There is nothing on Earth or in the air quite like the Antonov An-225. Dwarfing a Boeing 747 and out-lifting a U.S. Air Force C-5A Galaxy, it can haul an expeditionary force into combat, or carry enough food to avert a famine. Yet, oddly, the original purpose of the An-225 was neither hostile nor humanitarian. Conceived in the chilliest years of the Cold War, the plane was designed as an airborne tow truck for the now-defunct Soviet space shuttle program. Despite its lack of armaments, NATO war planners gave the An-225 a military code name, Cossack. History would reveal that the Soviet nickname for the An-225, Mriya, which is Ukrainian for "dream," was more apt.
In keeping with the Soviet penchant for building the world's biggest everything, the An-225 was designed to carry twice as much as a Boeing 747 freighter. The dimensions of the An-225 are staggering—nearly a football field from nose to tail and wingtip to wingtip. With a maximum takeoff weight of about 1.32 million pounds, it is 50 percent heavier than a fully loaded C-5A. To get so massive an aircraft into the sky, Ukrainian engineers equipped the An-225 with six ZMKB Progress Lotarev D-18T turbofan jets, each capable of pumping out 51,590 pounds of thrust.
After only 3-1/2 years in development, Mriya took its maiden voyage on Dec. 21, 1988. Less than a year later the Berlin Wall fell, and with its collapse the Soviet Union dissolved. Ukraine, home to the Antonov Design Bureau that created the An-225, split away as an independent republic. And with these changes the future of the An-225 changed as well.
As revolutionary as it appears, the An-225 is a derived rather than original aircraft. Basically, it is an enlarged version of the Antonov An-124 military transport. Engineers stretched this smaller plane nearly 40 ft. and added two engines. To distribute the weight of the fully loaded, 6-engine aircraft, the An-225 was equipped with an unusually configured 32-wheel landing gear. Normally, only the nose gear of an aircraft is steerable. On the An-225 there are 20 steerable wheels: four in the nose gear and 16 at the rear of the 28-wheel main gear. The result is an aircraft that is extremely maneuverable.
Making the An-225 equally agile in the air is the reason behind the plane's signature wide split-tail. While most of the An-225 follows the lines of the smaller An-124, the modified split-tail was added to maintain the plane's maneuverability when it carries large exterior loads.
Arriving In Style
The An-225 made its international debut in a style befitting its dimensions: by landing at the 1989 Paris Air Show with the Buran space shuttle on its back. Eight months earlier, on Nov. 15, 1988, the Soviet shuttle made history in its own right, with its one and only orbital flight, an unmanned mission in which it circled the Earth twice. Despite this success, the shuttle program was grounded for lack of funds, and formally discontinued in 1993. Without a mission, the need for the An-225 evaporated. The massive plane was parked outside its hangar near Kiev, its engines scavenged for parts.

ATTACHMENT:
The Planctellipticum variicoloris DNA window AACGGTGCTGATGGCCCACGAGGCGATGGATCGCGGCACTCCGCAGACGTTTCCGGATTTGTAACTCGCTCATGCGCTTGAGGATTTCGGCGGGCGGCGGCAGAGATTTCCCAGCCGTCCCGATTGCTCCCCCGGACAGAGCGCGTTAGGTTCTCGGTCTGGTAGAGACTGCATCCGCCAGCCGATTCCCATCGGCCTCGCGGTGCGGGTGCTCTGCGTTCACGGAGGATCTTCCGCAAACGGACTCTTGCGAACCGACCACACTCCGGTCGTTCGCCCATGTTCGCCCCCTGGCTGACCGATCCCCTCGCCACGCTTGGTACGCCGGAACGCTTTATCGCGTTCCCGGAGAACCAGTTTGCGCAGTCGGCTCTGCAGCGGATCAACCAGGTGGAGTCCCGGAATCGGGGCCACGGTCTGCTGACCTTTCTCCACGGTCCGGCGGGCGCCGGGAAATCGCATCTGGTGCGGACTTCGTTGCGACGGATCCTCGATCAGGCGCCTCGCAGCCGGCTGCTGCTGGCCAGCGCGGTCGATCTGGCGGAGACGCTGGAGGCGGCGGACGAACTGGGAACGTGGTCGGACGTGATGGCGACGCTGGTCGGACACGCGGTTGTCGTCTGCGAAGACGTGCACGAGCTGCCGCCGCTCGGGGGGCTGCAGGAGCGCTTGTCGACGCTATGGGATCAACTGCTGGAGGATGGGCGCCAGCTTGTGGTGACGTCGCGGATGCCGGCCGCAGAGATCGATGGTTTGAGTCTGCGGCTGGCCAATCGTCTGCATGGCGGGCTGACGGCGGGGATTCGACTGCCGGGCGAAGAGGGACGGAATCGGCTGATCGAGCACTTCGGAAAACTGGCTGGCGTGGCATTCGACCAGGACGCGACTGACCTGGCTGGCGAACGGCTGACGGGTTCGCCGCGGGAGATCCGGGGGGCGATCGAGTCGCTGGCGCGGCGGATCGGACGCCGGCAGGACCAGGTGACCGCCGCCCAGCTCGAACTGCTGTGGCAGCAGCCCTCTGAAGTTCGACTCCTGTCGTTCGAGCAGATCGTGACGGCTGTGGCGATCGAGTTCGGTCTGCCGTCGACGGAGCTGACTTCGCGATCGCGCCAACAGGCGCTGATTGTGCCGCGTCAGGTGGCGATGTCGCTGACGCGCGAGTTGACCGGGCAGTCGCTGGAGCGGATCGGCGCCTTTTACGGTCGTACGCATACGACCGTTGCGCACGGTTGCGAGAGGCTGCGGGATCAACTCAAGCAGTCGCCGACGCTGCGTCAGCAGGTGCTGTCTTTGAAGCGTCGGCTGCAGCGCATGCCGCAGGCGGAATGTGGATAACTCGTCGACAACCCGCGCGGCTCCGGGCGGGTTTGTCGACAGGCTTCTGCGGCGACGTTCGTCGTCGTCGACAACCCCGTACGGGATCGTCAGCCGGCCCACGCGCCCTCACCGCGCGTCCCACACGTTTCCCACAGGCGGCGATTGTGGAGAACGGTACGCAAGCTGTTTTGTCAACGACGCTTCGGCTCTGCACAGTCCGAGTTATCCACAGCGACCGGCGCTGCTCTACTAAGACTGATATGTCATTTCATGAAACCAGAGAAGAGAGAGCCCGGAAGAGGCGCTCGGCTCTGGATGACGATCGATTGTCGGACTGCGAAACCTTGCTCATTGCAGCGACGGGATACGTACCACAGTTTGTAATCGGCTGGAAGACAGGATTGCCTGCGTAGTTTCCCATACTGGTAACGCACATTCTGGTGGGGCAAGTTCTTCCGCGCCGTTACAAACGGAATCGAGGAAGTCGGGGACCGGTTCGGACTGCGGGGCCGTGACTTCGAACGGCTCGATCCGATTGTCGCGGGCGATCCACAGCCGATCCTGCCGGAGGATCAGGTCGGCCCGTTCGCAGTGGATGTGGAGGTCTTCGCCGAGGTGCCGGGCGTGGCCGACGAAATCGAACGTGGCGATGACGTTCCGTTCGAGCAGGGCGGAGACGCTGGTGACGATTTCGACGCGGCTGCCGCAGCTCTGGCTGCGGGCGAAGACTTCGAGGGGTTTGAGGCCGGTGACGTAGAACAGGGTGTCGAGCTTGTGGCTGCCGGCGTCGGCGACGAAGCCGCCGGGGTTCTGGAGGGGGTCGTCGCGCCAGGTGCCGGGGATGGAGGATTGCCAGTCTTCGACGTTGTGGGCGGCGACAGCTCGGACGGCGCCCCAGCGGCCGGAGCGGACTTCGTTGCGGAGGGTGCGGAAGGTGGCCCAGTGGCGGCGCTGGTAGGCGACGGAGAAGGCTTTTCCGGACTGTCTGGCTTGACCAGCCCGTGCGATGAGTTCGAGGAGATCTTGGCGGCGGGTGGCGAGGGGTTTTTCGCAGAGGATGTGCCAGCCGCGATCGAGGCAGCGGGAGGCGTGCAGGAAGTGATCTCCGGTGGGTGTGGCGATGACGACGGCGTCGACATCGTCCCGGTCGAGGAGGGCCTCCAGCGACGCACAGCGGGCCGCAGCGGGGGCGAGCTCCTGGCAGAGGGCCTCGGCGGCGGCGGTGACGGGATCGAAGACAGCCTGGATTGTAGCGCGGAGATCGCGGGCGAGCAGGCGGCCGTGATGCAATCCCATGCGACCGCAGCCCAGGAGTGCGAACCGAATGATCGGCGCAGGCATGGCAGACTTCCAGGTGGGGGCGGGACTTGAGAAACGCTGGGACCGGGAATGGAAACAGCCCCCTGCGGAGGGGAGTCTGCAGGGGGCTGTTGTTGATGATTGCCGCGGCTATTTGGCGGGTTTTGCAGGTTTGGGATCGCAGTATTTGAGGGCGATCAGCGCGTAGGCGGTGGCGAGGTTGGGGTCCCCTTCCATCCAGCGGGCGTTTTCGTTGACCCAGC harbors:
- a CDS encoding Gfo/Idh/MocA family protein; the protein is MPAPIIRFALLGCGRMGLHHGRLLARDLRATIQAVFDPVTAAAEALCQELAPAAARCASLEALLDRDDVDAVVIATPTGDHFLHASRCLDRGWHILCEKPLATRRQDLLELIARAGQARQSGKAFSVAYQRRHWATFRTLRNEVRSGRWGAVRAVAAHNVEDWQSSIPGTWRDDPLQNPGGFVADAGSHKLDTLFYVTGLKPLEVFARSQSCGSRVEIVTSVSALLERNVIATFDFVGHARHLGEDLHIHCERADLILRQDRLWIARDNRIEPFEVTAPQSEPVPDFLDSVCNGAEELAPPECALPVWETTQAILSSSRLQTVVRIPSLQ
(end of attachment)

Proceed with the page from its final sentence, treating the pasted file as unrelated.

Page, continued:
With the breakup of the Soviet Union, the Antonov Group acquired the An-225 and began searching for a way to make the plane profitable. The An-225 boasts a payload of 551,150 pounds. What cannot fit inside can be put on its back. Objects as large as 33 ft. in diameter and 230 ft. long can be accommodated. Plus, it offers exceptional speed and range: The big jet cruises at nearly 500 mph and, fully loaded, it could fly nonstop from New York to Los Angeles. Armed with these impressive credentials, the Antonov Group found a business partner, Motor-Sich, the Ukrainian manufacturer that built the plane's engines. Together they invested the equivalent of $20 million to repair the An-225 and install modern avionics.
The first hint that the investment might pay off came on Jan. 2, 2002. The plane took off from Stuttgart, Germany, on its first commercial flight, hauling 216,000 prepared meals for American military personnel in the Persian Gulf. "Bookings range from general cargo to items of over 200 tons and pieces that would only fit on the roof," says a spokesman for Air Foyle HeavyLift, the company that hopes to put the An-225 into regular service.
There is an outside chance that an An-225 will play a role in the Russian space program, as a flying first stage of the proposed MAKS Space Plane, which could fly as early as 2006.
Meanwhile, the status of the An-225 is being challenged by the new Airbus A-380. Scheduled to fly in 2006, it boasts a takeoff weight of 1,235,000 pounds, a shade lighter than the An-225.
|Official Name:||An-225, Mriya|
|Length:||275 ft. 7 in.|
|Height:||59 ft. 8-1/2 in.|
|Cargo Hold:||Length: 141 ft.;|
Width: 21 ft.;
Height: 14 ft. 5-1/4 in.
|Engines:||Six ZMKB Progress Lotarev D-18T turbofans each producing 51,590 lb. of thrust|
|Max Takeoff Weight:||1,322,750 lb.|
|Max Payload:||551,150 lb.|
|Cruising Speed:||497 mph|
|Max Speed:||528 mph|
|Range With Max Payload:||2813 miles|
|Range With Max Fuel:||9625 miles|
Read more: Extreme Machines: Antonov An-225 Is The World's Biggest Plane - Popular Mechanics
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